Frosting/icing/filling In Between Layers And On Top Of Cake????? How High Is Your Yours??????

Decorating By cakeymom Updated 3 Oct 2014 , 11:18pm by craftybanana

cakeymom Posted 29 Sep 2014 , 9:06pm
post #1 of 11

Approximately how high is your frosting/Icing/filling in between and on top of your cakes??  I am trying to determine if I am doing to much or too little.  Or does it depend on the cake.

 

My is about 1/4" in between and a 1/2" on top.

 

 

Cakeymom

10 replies
MBalaska Posted 29 Sep 2014 , 10:16pm
post #2 of 11

I love icing, so I put about 1/2 inch between 2 layers.

about 3/8 inch icing if it's 3 layers.

Probably close to 1/2 on top, until you start scraping it off to smooth it.

remember that I'm not in business, it may be different for the business bakers.

cakeymom Posted 30 Sep 2014 , 7:35pm
post #3 of 11

Thanks!

 

Anyone else care to share???

 

 

Cakeymom

Edible Art Co Posted 30 Sep 2014 , 8:06pm
post #4 of 11

I'm much the same as MBAlaska, the thing is I had a friend who thought she got a 'scraping' of filling on an average tasting cake from someone else... so I always make sure to slap it on because it's part of the yummy taste, don't be stingey! lol

Apti Posted 30 Sep 2014 , 8:27pm
post #5 of 11

Use whatever you want.  If you are a home baker, not a business, just go with whatever the most people seem to like the most.

 

Go to this link and scroll down until you see the photo of the cake slices with different fillings.  This will provide a visual of what a very experienced baker provides for her fillings:

 

http://www.wickedgoodies.net/

 

Here's another visual from another very experienced baker provides:

 

http://cateritsimple.blogspot.com/search/label/cake%20comb

 

and here's a Ron Ben Israel slice of cake:

 

http://nyccakegirl.com/2011/07/15/neatness-counts/

 

These  very successful, long-time business people have vastly different cake slices, but all are respected and admired.  It's up to you to choose your own format.   Good luck!

 

p.s.  I am a hobby baker and personally prefer the Wicked Goodies/Ron Ben Israel style of cake slices.  I love torting my cakes with my Agbay leveler, and mixing and matching the flavor profiles.

craftybanana Posted 30 Sep 2014 , 10:25pm
post #6 of 11

Quote:

Originally Posted by Apti 
 

Use whatever you want.  If you are a home baker, not a business, just go with whatever the most people seem to like the most.

 

Go to this link and scroll down until you see the photo of the cake slices with different fillings.  This will provide a visual of what a very experienced baker provides for her fillings:

 

http://www.wickedgoodies.net/

 

Here's another visual from another very experienced baker provides:

 

http://cateritsimple.blogspot.com/search/label/cake%20comb

 

and here's a Ron Ben Israel slice of cake:

 

http://nyccakegirl.com/2011/07/15/neatness-counts/

 

These  very successful, long-time business people have vastly different cake slices, but all are respected and admired.  It's up to you to choose your own format.   Good luck!

 

p.s.  I am a hobby baker and personally prefer the Wicked Goodies/Ron Ben Israel style of cake slices.  I love torting my cakes with my Agbay leveler, and mixing and matching the flavor profiles.


Wow, WickedGoodies really slathers on the filling! I'm glad you posted these, I was wondering how much filling other people put in their cakes as well. I'm used to just a hint of filling, grocery-store style. I saw her tutorial on how to fill and stack cakes, such a neat idea to use a deep pan!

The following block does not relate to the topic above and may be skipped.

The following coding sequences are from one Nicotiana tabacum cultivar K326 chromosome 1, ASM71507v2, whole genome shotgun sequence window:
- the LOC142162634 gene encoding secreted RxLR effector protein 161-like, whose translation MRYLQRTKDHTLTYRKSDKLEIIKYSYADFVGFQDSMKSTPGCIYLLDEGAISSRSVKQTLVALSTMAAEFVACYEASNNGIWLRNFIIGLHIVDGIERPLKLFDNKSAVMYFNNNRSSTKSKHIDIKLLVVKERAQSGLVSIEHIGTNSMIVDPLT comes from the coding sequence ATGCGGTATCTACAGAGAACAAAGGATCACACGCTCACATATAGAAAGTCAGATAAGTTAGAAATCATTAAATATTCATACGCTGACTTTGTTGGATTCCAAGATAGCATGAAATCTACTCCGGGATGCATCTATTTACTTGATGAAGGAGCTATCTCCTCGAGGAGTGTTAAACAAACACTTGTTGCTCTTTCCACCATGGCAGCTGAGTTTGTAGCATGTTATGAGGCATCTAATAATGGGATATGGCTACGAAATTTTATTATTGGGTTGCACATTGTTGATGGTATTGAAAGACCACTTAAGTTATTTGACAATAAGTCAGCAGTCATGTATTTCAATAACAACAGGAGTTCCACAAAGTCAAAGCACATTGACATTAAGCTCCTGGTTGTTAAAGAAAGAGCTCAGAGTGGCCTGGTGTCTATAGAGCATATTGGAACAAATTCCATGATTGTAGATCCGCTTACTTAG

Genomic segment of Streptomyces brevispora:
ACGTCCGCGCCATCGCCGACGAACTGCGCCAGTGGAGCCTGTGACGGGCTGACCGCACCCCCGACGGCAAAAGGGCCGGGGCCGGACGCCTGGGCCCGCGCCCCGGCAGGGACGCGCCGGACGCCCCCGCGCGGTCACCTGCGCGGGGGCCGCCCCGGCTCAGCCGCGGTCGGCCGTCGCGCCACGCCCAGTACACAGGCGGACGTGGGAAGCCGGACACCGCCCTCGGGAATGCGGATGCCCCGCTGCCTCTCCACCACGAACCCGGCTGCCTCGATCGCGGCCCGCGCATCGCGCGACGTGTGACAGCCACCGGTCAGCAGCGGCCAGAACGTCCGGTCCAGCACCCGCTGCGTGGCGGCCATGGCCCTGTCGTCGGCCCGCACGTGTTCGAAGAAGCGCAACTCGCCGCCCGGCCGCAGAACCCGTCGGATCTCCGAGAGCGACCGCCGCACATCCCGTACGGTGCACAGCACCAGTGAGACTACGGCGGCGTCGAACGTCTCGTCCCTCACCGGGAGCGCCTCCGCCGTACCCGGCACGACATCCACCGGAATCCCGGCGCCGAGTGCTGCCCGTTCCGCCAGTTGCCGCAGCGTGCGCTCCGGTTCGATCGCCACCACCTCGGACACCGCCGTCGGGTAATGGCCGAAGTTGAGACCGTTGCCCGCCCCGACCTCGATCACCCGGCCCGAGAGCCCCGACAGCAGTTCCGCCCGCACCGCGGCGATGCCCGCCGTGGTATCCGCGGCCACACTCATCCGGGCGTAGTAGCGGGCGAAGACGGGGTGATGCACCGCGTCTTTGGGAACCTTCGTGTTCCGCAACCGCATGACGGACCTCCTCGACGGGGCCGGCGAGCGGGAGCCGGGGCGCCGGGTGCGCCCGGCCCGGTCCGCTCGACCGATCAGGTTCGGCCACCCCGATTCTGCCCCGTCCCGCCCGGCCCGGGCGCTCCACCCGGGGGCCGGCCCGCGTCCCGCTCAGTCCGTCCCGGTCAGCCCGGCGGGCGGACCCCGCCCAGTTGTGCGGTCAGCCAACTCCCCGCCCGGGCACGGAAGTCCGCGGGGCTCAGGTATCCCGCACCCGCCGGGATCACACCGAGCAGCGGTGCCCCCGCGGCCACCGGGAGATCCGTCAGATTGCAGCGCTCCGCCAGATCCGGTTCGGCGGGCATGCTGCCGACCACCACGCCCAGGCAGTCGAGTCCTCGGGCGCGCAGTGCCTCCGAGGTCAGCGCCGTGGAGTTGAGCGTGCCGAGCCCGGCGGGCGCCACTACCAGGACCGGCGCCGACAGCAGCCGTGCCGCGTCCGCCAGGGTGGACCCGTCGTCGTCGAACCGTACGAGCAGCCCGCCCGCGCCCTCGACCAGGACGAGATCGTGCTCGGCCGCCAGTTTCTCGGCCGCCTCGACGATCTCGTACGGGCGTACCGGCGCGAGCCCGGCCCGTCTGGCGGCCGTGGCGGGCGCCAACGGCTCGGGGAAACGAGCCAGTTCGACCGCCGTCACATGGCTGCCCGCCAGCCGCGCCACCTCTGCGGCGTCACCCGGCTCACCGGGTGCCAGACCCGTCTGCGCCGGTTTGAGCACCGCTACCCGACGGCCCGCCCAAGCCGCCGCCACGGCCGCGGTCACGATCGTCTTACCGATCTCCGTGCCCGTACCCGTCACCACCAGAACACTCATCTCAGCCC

Apti Posted 1 Oct 2014 , 4:27am
post #7 of 11

Just this weekend I made a birthday cake for my best friend of 35+ years.  She specifically requested a cake with LOTS AND LOTS AND LOTS OF FILLING! 

 

So, I made her a torted pound cake with strawberry swirl, and torted the layers and used Pastry Pride mixed with strawberry filling to make the filling layers almost as thick as the cake layers.  The reason I used the Pastry Pride "mousse" is because it holds up very well, even if it is super-thick.  She was happy.

cakebaby2 Posted 1 Oct 2014 , 1:56pm
post #8 of 11

Love that tip about filling in the pan, makes perfect sense.

craftybanana Posted 3 Oct 2014 , 6:32pm
post #9 of 11

I just bought a 9" spring form pan today, going to try it with that. I checked to see if my 9" pan would fit in it and it does! Might help me get an even filling layer this time.:D The husband on the other hand isn't going to like kitchen tomorrow hahaha! My excuse? I'm practicing for um...you know...the heck of it... :lol:

cakebaby2 Posted 3 Oct 2014 , 7:45pm
post #10 of 11

Way ahead of ya baby girl it works just fine. My only reservation would be giving the cake a chance to settle....cant help there as my son and I ate it tonight.

So great for neatness and uniformity but the jury is still out if it would hold up for transport as part of a stacked bunch of cakes x

craftybanana Posted 3 Oct 2014 , 11:17pm
post #11 of 11

Nice to know it works! :) I wouldn't dare transport a cake and expect it to be neat... lols. I took one to a club meeting and it slid so easily even with my careful driving. I didn't have any leftovers though. But that was before I discovered this site. I don't get to make desserts as often now that I'm not in a college club anymore (sweet stuff made the officer meetings go smoother, lols). I wouldn't transport it in the spring form pan though, I'd be afraid of someone cutting into the cake and ruining my pan (like my cousin did once to one of my good pans :cry:). If I let it settle overnight in the fridge, should be fine right? I'm thinking an oreo-based filling is a good tester... mmm

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